Utah, UCLA both running from the ashes

Utah and UCLA were written off after their seventh games. The Utes got stomped at Cal, and the Bruins were humiliated at Arizona on ESPN. Utah fell to 0-4 in the Pac-12. UCLA seemed on the cusp of a coaching search.

And now they play Saturday in Salt Lake, each riding a two-game conference winning streak, with the winner earning bowl eligibility. And UCLA in the South Division lead.

Stuff changes. The unexpected can happen.

So maybe we'll see plenty of passing on Saturday. Just don't count on it.

UCLA and Utah like to run the ball and aren't terribly good at passing it. UCLA ranks 11th and Utah 12th in the conference in passing yards per game. They've combined for 23 TD passes, which is fewer than USC, Stanford, Washington and Oregon.

This won't be a four-hour game.

UCLA is better on offense overall and is better at running it, see its 191 yards per game out of a pistol offense. It averages 4.8 yards per carry, while the Utes average 3.6. It has three legitimate rushing weapons in running backs Johnathan Franklin and Derrick Coleman and quarterback Kevin Prince, while the Utes rely almost entirely on John White.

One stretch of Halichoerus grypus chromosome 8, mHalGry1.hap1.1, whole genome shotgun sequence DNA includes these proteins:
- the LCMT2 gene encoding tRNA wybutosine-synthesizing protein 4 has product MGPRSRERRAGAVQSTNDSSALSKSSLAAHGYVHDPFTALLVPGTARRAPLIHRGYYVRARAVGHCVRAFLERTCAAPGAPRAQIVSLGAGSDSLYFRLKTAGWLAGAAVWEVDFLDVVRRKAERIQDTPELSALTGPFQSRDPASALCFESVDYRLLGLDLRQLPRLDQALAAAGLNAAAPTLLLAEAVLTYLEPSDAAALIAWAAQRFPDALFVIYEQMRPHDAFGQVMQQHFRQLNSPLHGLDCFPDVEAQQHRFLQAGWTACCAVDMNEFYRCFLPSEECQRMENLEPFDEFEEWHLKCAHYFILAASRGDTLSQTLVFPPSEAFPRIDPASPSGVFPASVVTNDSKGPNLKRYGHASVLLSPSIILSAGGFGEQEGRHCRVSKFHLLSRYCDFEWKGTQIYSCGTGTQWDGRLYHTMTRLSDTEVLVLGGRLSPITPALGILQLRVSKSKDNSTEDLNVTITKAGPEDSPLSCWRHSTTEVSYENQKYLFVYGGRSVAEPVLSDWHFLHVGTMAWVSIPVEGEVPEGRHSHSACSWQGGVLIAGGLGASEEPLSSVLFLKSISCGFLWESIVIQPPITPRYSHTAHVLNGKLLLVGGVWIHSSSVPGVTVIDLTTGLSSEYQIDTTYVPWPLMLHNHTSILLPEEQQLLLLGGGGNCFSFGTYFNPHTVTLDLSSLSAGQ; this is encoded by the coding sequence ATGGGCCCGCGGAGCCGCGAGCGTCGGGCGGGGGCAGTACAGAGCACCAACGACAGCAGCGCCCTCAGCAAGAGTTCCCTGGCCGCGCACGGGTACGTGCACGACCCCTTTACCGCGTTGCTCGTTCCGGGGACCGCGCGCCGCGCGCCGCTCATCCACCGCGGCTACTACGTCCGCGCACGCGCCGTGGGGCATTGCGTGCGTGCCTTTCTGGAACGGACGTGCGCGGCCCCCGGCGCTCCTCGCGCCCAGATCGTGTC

"[White] has been a big part of our success," Utah coach Kyle Whittingham said. "When he goes over 100 yards, we win, and when he doesn't, we've lost."

Utah is much better on defense, though. It ranks second in the conference against the run and third in total defense. UCLA is 11th against the run and 10th in total defense.

The Utes' front-seven is particularly tough.

"A huge challenge," Bruins coach Rick Neuheisel said. "Our offense is predicated on winning at least your share at the line of scrimmage and being able to run the football. And they are as stout as anybody we've played this year."

Beyond the Xs and Os, there's the Norm Chow factor. The legendary offensive coordinator was hired by Whittingham after he parted ways with Neuheisel after three mostly poor seasons. All parties have played down any perception of bad blood this week, as well as any major competitive advantage.

"I think the advantage or disadvantage is a wash," Whittingham said. "I don't think that will play into it at all. I think they've changed both coordinators, so I don't see that as an advantage one way or another."

Still, Chow will be able to provide the Utes coaches plenty of insider details about the Bruins' players, their tendencies, likes and dislikes and strengths and weaknesses.

"He's going to know our personnel as well as anybody, so we have to understand that," Neuheisel admitted.

Still, Neuheisel observed, the game will come down to "blocking and tackling" as most games do. And turnovers.

As for what the game means in the big picture, Neuheisel didn't take the bait. He brought up Pac-12 and postseason possibilities in advance of the Arizona game, and that didn't go well.

"Our future is Saturday," he said. "Nothing else matters. We made that mistake before talking about this, that or the other thing."